The consequences of porcine circovirus type 2 (PCV2) infection dynamics in swine herds may depend on different factors such as virus genotype, transmission route, viral load, moment of infection, presence of certain co-infections, management practices, and the host genetics and its immune system. Specifically, this review will focus on the effect of PCV2 load in serum on average daily weight gain (ADWG) of pigs during the postweaning period.
PCV2 was initially described linked to PCV2-systemic disease (PCV2-SD, formerly known as PMWS: Postweaning Multisystemic Wasting Syndrome). One of the diagnostic criteria to be fulfilled is presence of a moderate to high amount of PCV2 in lymphoid lesions. In consequence, PCV2 load has been pointed out as an estimator of PCV2-SD in several studies (with a diagnostic threshold varying between >104.7 and 107.4 PCV2 genome copies/ml of serum, depending on the laboratory of analysis). Moreover, a PCV2-SD diagnosis approach at a population level was suggested by measuring PCV2 load in serum pools, clinical evaluation and diagnosis of other concomitant diseases at the moment of clinical outbreak. Once PCV2 vaccination was often used, a novel pathological condition linked to PCV2 has been described: PCV2 subclinical infection (PCV2-SI). Such condition represents the most prevalent porcine circovirus disease, since it corresponds to infected pigs with low-to-moderate PCV2 amounts and without evident clinical signs, but experiencing growth retardation which is not usually observable by the naked eye. A characteristic sign in both conditions (PCV2-SD and PCV2-SI) is reduction of ADWG in the postweaning period; however, they course with different severity suggests that PCV2 load may influence the degree of clinical outcome.
Image 1. It is usual to find pigs with heterogeneous weights in farms affected by PCV2-SD and PCV2-SI. One of the factors that contributes to such situation Is the different PCV2 load in serum experienced by each pig during the postweaning period
In order to illustrate the effect of PCV2 load on ADWG, results from a study conducted in the field are herein presented and discussed. Such study aimed to assess whether the PCV2 systemic infection, in terms of viraemia length and amount, produced a load-dependent effect on ADWG from 3 (weaning) to 21 weeks of age (slaughter). For this purpose, a study was conducted in two PCV2 non-vaccinating farms with cases of PCV2-SD and PCV2-SI. The study design included three different boar lines that were used to inseminate 117 sows from both farms. Then, one or two pigs per sow were selected (60, 61 and 51 piglets from Pietrain, Pietrain x Large White and Duroc x Large White boar lines, respectively). Pigs were bled at 3, 9, 15 and 21 weeks of age to calculate their PCV2 load in serum at each sampling time by means of a quantitative PCR (qPCR). Pigs were weighted at 3 and 21 weeks to calculate the ADWG from weaning to slaughter. A method to measure the length and amount of PCV2 viraemia for each individual is calculating the area under the curve (AUC) drawn below the line that connects each value obtained from the qPCR at each sampling moment (Fig. 1).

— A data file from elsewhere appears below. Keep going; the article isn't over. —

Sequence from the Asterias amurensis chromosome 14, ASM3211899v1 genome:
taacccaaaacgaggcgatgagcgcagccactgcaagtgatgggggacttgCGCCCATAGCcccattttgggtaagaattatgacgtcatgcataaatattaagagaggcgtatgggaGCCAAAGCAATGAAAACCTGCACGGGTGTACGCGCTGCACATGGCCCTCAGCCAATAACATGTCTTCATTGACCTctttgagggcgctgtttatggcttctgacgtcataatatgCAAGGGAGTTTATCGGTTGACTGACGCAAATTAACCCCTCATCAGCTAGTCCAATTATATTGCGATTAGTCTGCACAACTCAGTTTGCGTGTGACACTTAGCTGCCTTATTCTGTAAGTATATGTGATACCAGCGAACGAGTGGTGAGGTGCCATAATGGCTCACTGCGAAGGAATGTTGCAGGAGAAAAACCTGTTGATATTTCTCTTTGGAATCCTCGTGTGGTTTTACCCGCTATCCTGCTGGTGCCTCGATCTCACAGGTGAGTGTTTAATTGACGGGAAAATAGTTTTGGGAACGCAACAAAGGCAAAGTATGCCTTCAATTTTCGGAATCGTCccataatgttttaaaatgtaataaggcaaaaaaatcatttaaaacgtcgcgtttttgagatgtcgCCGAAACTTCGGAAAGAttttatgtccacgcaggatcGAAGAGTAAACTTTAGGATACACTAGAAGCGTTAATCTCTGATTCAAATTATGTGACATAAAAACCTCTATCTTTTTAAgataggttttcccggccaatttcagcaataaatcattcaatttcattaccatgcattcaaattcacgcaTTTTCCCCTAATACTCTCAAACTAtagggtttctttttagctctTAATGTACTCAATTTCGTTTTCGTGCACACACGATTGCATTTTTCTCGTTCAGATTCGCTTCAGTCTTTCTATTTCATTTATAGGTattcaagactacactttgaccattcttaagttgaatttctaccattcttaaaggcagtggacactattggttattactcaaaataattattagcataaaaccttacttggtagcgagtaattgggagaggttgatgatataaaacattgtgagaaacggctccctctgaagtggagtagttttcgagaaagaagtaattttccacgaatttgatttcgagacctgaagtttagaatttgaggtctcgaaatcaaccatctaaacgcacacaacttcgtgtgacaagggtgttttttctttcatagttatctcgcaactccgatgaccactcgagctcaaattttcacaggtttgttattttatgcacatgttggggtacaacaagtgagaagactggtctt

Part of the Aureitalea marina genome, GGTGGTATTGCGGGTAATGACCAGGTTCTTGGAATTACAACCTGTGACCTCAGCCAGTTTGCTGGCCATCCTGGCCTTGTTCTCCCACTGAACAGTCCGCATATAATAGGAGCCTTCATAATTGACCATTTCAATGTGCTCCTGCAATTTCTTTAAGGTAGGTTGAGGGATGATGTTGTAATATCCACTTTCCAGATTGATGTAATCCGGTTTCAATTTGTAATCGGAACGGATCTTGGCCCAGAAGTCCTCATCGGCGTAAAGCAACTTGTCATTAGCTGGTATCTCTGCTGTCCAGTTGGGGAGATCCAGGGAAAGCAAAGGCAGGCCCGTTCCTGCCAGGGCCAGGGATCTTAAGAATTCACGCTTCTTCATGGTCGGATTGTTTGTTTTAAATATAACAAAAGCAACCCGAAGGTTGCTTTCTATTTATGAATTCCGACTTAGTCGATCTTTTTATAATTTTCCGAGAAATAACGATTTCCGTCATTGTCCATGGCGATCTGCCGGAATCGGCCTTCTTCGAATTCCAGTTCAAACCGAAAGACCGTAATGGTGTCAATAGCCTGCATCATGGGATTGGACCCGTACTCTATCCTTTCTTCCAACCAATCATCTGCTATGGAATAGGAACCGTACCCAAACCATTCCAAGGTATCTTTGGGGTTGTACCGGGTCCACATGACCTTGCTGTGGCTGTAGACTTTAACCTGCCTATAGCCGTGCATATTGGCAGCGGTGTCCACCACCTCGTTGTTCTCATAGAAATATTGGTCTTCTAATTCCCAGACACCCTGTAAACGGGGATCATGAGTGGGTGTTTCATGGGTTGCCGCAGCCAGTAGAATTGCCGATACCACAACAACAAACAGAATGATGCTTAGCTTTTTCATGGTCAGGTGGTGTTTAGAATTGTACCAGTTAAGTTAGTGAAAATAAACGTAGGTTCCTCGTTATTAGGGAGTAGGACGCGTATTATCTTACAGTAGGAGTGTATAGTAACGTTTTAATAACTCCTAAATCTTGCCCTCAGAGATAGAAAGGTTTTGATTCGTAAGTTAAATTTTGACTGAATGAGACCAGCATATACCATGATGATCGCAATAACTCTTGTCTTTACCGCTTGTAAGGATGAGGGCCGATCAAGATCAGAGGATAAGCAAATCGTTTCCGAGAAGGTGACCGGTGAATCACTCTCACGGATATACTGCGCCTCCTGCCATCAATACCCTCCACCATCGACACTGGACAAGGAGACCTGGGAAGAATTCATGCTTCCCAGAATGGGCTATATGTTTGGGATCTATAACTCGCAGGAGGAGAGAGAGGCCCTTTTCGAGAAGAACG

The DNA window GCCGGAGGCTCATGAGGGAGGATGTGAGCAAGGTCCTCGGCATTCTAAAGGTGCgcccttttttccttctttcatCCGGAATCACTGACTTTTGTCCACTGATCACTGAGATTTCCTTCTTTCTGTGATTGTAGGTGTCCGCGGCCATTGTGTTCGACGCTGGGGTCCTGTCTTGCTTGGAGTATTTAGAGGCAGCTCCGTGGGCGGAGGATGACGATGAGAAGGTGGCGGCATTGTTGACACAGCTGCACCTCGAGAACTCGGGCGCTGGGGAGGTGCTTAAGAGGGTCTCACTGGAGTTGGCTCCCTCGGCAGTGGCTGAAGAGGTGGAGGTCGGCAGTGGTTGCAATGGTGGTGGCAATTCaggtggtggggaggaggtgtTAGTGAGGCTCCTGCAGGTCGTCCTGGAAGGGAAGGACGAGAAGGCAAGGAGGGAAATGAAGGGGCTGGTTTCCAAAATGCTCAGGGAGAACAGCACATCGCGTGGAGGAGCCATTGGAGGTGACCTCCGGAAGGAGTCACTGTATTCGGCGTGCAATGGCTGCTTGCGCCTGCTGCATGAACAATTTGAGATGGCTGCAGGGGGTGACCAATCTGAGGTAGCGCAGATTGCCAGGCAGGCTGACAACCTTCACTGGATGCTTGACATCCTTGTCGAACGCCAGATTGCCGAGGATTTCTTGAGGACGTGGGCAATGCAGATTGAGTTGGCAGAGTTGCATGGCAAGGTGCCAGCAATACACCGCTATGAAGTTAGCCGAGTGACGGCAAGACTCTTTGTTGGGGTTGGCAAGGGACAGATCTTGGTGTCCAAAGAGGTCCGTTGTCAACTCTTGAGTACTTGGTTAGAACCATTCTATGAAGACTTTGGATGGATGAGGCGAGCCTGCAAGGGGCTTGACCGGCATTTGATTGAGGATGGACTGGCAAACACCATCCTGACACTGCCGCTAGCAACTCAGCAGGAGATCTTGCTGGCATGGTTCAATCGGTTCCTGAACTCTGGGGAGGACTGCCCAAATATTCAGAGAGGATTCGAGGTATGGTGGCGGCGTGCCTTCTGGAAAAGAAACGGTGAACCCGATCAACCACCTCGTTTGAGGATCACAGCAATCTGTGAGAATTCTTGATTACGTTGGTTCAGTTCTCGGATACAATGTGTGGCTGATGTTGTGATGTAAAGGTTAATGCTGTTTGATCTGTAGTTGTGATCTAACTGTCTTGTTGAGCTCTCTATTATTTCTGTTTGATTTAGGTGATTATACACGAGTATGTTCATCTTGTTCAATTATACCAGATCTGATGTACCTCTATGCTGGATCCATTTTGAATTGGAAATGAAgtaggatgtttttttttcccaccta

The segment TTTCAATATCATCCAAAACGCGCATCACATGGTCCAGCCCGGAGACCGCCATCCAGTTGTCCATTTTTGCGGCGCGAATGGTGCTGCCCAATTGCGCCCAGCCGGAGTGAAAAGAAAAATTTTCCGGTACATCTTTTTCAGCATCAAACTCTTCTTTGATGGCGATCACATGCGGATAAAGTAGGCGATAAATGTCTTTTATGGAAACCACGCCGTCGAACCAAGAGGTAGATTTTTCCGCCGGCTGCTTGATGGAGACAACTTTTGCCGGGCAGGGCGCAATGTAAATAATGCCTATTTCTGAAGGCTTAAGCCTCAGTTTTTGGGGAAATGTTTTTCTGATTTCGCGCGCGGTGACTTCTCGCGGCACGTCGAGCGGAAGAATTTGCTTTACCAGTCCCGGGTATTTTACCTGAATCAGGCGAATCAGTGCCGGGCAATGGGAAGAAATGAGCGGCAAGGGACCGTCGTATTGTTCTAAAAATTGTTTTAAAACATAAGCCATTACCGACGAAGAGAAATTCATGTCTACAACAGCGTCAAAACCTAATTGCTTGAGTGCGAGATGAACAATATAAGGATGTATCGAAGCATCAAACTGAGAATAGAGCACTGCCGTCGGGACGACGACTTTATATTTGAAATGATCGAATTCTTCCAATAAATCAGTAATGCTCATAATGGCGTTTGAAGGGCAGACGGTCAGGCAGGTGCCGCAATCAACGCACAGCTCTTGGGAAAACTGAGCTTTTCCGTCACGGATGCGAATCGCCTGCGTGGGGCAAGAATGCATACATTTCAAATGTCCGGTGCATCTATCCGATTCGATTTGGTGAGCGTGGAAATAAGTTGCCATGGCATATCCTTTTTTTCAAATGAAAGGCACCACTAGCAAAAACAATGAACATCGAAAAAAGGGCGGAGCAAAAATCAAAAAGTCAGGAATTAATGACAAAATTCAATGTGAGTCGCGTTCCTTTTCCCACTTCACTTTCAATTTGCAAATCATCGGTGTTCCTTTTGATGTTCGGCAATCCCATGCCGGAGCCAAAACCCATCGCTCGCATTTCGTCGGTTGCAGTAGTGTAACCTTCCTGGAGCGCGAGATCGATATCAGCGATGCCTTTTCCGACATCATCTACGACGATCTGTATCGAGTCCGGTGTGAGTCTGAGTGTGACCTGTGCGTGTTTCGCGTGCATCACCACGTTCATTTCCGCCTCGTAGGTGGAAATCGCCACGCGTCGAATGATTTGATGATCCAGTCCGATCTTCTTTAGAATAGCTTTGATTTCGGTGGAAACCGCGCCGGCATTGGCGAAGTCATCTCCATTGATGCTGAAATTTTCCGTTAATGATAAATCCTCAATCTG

Figure 1. Example of calculation of the AUC of PCV2 qPCR for each individual (in this case for pig nº 84).
Then AUC of qPCR was categorized as “negative or low” (for values <104.3 PCV2 genome copies/ml of serum), “medium” (≥104.3 to ≤105.3) and “high” (>105.3). Piglets’ sex, PCV2 antibody titre at weaning and sow parity was also collected and considered for the statistical analysis. A generalized linear model was performed, obtaining that paternal genetic line and AUC of qPCR were related to ADWG. The observed ADWG for each category of AUC of PCR is shown in Figure 2. The estimated ADWG were 76.5 and 43.6 g/day lower for pigs with “high” and “medium” serum PCV2 loads, respectively, than for those with “negative or low” viral load in serum, showing significant differences among them. This scenario would imply a mean loss of 13.1 € and 7.5 €/pig at 21 weeks of age for pigs with “high” and “medium” serum PCV2 load, respectively, compared to those with “negative or low” load (assuming a price of 1.361 €/Kg live pig and a postweaning period of 18 weeks). Furthermore, the coefficient of variation (CV) of ADWG from weaning to slaughter increased with the PCV2 load in serum, being of 11, 13 and 19% in “negative or low”, “medium” and “high” load pigs, respectively.
Figure 2. Observed ADWG (mean ± typical error) for each AUC of PCV2 qPCR category.
*a, b, c indicate statistical differences among experimental groups (p<0.05).
This study describes different ADWG performances in 3 pig populations that suffered from different degrees of PCV2 viraemia, where the higher the PCV2 load in serum from weaning to slaughter, the lower the ADWG. These results support the notion of a gradual clinical (and economical) effect of PCV2 in pig populations, what would explain the benefits of PCV2 vaccination even in farms without PCV2-SD, but suffering from PCV2-SI.